Community opinions on opiate addiction to be studied at RIT

Criminal justice researchers will conduct short surveys during Imagine RIT festival




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Rochester Institute of Technology students from the Center for Public Safety Initiatives hope visitors to this year’s Imagine RIT: Innovation and Creativity Festival on May 6 will take a minute to take a survey about opiate addiction in the community.

The results will be published by the Center for Public Safety Initiatives in RIT’s College of Liberal Arts and the data can be used to help find ways to help curb overdoses.

“This is really a problem in the United States in general and here in New York, where they have been a huge rise in opiate deaths,” said Shayna Gray, a fourth-year chemistry major from Vestal, N.Y. who helped develop the survey.

According to the Centers for Disease Control and Prevention, opioid use in the U.S. is in epidemic proportions, resulting in 47,055 overdose deaths in 2014, nearly triple the number from five years earlier.

A team of students, faculty and staff discussed what should be asked in the survey, which they say will take a minute or less to fill out. QR codes will be printed in the Imagine RIT program and on posters at their booth inside the Gordon Field House, and laptops or iPads will be available if visitors want to use one to take the anonymous survey.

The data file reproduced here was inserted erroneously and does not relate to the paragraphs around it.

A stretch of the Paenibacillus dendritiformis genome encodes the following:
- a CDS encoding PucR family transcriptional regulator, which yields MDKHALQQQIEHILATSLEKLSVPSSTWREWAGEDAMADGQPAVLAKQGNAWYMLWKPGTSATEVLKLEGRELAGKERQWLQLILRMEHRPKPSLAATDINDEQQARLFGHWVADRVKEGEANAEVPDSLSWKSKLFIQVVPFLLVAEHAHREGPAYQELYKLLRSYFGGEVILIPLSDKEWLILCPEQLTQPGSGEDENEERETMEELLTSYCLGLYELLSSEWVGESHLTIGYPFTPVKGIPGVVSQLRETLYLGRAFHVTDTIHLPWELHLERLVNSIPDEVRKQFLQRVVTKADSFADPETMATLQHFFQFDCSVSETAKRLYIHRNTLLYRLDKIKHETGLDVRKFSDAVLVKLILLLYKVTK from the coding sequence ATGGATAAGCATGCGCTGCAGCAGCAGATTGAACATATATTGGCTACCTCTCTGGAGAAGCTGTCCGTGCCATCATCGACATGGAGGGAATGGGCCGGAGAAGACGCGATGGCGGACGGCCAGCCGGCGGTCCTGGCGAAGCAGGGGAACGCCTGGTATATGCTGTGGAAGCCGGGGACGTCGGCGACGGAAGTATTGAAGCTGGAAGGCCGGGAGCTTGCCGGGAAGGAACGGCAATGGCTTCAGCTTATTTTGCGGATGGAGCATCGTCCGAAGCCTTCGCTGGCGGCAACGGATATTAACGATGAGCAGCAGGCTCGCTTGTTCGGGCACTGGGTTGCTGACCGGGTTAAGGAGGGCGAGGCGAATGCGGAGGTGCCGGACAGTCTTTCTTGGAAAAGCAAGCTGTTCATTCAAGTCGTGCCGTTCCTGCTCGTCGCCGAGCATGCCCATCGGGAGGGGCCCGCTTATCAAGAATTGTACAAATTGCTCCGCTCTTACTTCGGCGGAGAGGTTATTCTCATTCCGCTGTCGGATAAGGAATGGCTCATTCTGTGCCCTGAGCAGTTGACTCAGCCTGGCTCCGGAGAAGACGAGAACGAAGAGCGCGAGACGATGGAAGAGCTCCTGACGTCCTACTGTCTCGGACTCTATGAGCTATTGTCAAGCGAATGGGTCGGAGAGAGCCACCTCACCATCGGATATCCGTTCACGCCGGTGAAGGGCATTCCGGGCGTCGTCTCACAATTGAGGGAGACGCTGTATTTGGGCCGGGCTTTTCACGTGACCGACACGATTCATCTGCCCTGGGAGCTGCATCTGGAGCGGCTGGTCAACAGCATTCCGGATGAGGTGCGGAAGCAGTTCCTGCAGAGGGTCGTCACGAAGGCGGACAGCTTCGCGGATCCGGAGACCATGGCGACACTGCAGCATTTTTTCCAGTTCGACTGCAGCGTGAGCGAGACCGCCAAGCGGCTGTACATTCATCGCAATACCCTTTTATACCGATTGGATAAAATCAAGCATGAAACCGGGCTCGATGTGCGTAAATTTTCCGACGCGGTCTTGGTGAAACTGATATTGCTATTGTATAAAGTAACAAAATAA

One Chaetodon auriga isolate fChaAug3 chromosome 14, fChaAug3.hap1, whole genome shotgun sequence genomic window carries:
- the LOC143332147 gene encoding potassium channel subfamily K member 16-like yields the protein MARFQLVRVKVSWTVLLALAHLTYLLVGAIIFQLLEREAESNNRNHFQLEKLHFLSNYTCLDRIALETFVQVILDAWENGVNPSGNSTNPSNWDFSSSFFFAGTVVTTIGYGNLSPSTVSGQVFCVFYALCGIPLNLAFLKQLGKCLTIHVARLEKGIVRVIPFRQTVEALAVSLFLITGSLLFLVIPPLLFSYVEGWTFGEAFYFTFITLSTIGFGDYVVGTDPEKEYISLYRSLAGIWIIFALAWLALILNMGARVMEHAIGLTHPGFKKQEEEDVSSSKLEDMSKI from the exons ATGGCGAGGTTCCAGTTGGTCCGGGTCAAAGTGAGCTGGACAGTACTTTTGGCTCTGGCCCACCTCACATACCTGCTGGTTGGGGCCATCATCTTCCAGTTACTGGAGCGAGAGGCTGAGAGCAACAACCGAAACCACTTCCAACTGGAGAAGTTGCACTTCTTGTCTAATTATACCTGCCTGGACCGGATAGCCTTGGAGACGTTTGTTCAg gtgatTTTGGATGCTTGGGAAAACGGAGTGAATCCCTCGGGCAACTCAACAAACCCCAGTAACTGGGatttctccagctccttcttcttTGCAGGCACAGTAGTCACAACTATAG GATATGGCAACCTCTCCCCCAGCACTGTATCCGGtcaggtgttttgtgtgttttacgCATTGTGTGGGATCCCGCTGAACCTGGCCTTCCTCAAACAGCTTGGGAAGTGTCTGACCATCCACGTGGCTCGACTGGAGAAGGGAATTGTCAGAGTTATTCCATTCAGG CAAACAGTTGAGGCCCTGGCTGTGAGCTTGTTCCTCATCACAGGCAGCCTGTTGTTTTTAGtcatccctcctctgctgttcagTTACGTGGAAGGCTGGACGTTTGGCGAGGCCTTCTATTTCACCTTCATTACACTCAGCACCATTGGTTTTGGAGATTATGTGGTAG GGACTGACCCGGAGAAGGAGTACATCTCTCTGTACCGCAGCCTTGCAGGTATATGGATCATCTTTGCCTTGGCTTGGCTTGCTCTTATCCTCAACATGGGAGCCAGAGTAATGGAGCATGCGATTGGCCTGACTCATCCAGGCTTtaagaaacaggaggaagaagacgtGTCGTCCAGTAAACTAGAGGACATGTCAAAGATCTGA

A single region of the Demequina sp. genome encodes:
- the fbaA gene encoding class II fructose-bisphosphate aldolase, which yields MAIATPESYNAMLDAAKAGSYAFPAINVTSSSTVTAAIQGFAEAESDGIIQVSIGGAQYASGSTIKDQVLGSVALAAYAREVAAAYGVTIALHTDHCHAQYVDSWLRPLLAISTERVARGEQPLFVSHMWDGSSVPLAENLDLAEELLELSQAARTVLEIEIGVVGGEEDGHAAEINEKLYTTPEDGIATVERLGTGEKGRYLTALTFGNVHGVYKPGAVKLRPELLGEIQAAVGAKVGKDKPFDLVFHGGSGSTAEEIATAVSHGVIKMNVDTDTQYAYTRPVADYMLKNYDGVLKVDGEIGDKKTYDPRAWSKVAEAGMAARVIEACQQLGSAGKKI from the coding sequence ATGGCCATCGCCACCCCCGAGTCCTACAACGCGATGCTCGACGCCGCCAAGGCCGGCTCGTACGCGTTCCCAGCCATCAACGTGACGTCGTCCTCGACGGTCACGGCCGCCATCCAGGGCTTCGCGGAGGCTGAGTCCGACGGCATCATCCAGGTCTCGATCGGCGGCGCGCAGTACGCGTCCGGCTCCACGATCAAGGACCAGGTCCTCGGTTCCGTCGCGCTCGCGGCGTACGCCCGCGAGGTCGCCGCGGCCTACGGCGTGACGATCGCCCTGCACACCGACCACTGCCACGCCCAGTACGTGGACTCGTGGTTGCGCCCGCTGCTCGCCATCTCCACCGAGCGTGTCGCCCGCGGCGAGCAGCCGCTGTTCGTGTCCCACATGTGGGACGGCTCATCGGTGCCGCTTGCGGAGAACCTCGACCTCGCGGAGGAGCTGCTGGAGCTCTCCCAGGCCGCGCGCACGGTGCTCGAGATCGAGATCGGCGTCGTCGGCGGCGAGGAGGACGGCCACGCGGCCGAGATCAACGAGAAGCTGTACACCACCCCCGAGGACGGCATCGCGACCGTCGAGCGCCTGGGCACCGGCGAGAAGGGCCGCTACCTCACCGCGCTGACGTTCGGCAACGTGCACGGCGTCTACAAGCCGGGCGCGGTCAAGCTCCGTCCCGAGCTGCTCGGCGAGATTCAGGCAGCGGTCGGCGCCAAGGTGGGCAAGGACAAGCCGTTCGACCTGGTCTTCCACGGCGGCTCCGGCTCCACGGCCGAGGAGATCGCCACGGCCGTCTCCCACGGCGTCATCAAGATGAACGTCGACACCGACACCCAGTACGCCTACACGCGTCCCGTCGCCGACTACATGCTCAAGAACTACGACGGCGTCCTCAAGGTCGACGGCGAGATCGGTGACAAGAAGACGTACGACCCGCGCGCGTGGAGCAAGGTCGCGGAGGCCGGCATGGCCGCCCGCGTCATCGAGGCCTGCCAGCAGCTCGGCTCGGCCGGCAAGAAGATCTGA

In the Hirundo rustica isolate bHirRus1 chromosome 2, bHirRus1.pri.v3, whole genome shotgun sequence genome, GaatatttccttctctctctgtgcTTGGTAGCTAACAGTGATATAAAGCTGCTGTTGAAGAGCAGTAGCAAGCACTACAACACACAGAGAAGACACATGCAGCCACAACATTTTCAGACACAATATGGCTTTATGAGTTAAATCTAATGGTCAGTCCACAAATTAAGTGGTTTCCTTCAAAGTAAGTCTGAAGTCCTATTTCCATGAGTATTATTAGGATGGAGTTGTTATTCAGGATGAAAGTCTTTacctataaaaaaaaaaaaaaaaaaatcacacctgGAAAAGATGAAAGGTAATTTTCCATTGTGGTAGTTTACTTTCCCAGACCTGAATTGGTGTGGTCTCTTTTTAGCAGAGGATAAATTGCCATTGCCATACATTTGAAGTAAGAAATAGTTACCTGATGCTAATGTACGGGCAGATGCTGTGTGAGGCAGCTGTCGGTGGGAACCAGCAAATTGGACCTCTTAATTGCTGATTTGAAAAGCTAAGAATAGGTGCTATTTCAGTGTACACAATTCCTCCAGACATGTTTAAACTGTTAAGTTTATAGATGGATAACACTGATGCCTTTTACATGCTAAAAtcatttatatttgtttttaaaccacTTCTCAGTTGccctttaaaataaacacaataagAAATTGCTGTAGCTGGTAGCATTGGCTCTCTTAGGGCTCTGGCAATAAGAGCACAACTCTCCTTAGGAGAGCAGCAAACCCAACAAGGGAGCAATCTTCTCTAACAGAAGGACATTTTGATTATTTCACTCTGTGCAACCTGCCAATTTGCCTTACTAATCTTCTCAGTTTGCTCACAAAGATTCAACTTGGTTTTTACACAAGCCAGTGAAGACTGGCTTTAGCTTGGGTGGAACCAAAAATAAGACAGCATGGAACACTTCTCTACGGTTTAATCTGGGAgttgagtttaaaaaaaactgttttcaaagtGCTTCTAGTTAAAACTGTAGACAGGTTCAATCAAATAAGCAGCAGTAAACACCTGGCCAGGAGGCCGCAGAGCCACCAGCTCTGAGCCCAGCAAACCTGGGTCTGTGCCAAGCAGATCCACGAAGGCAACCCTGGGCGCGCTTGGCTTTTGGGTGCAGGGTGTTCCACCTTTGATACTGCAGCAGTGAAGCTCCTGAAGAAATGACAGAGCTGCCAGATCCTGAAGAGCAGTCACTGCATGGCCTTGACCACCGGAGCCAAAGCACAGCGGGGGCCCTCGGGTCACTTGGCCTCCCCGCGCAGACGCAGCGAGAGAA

Questions will ask about their experience with prescription opiates and policy questions including whether emergency treatments to combat overdoses should be made available over-the-counter or whether facilities should be opened to medically supervise opiate injections by addicts.

“We know it’s a sensitive topic, so we’ve put a lot of thought into how to phrase the questions, and we’ve done it in a way that most people won’t be afraid to take the survey,” Gray said.

She hopes more than 500 people will complete the survey. The results should be posted on the CPSI website within a week, Gray said.

A survey has been offered to Imagine RIT visitors in recent years by CPSI students in an effort to gain data but also as learning exercises for the students. Previous surveys have asked opinions about body cameras for police, legalization for recreational marijuana use and whether the age should be raised from 16 to 18 for juveniles to be treated as adults in New York’s criminal justice system.

“Our students are gaining the skills to create, produce and conduct surveys that can be used to help make our communities better,” said CPSI Director John Klofas. “We hope people attending the Imagine RIT festival will take a moment to visit us and complete a survey.”

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